The mechanics of E&C program management translate into impact in a variety of ways, and that translation illustrates two key themes emerging from the data. First, doing the hard work of paying close, thoughtful attention to the program pays off. Second, programs that are built into the very structure of the organization far out perform those that are bolted on as control mechanisms.
The use of ethics and compliance program assessment to ensure effectiveness and facilitate the continuous improvement of program design and implementation is a prominent hallmark of an effective program, according to both regulators and practitioners. Not surprisingly, then, every one of the programs in the top quintile conducted formal program assessments, with more than 70 percent of them doing so on a regular schedule, either annually (43 percent) or every other year (27 percent). Only 36 percent of less effective programs adhere to any particular schedule, and fully a quarter of them report that they do not conduct a formal program assessment at all.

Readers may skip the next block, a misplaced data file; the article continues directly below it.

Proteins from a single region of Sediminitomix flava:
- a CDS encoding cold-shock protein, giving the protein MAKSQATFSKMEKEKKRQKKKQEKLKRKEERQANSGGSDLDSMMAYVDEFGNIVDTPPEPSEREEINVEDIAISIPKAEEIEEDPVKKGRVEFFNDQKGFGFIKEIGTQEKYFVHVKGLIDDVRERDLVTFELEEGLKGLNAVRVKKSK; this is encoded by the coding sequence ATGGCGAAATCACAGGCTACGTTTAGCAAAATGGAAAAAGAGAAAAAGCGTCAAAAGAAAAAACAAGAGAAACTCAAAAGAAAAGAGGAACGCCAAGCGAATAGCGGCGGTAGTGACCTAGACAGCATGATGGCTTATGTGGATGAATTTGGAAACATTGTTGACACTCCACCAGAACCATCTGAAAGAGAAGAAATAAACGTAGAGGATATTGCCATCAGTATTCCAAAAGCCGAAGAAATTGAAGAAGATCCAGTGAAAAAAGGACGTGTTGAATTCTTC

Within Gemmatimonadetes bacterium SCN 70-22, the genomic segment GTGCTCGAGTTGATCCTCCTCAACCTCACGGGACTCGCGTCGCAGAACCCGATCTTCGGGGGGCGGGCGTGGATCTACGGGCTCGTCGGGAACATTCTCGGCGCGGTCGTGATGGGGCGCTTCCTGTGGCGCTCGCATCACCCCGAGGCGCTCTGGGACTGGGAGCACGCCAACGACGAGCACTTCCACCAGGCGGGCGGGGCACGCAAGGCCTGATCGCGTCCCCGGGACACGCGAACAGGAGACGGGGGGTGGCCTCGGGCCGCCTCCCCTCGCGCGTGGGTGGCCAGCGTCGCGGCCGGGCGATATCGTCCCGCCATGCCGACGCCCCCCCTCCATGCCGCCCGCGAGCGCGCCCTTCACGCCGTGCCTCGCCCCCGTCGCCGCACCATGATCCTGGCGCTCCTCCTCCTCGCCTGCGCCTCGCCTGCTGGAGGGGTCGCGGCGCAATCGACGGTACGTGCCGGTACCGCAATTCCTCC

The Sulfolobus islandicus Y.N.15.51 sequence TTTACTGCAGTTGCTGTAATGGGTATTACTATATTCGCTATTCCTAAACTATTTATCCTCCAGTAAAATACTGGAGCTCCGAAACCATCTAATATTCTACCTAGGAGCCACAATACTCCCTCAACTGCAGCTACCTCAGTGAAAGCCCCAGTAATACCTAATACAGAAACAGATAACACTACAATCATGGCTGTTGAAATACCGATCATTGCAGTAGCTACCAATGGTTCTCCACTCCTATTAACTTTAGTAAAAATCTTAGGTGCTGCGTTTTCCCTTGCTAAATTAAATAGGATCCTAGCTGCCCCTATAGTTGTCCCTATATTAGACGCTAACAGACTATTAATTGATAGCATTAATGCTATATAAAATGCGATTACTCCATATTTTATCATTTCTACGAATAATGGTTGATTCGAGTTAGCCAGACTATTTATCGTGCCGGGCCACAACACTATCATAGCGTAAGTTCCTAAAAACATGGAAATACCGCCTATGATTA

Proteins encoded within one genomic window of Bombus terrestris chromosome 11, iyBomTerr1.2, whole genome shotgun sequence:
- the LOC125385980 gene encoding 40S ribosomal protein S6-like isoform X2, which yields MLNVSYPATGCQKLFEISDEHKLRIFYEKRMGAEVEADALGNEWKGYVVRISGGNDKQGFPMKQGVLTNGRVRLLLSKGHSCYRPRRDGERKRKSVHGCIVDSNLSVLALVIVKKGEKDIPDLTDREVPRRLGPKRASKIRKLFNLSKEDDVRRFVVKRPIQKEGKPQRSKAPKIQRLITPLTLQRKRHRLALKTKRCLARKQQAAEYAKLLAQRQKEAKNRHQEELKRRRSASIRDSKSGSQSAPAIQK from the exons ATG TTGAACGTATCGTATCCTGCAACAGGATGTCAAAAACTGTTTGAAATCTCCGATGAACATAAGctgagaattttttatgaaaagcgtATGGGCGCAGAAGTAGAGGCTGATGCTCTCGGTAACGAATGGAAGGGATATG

At an average PEI score of 0.64, those programs conducting such an assessment annually seem to have found a process that works. Programs conducting assessments every other year have, on average, PEI scores above the norm, but average program effectiveness goes rapidly downhill for those assessing on an ad hoc basis (0.58), those who never do (0.54), and those who don’t seem to recognize the requirement (“don’t know” at 0.47.)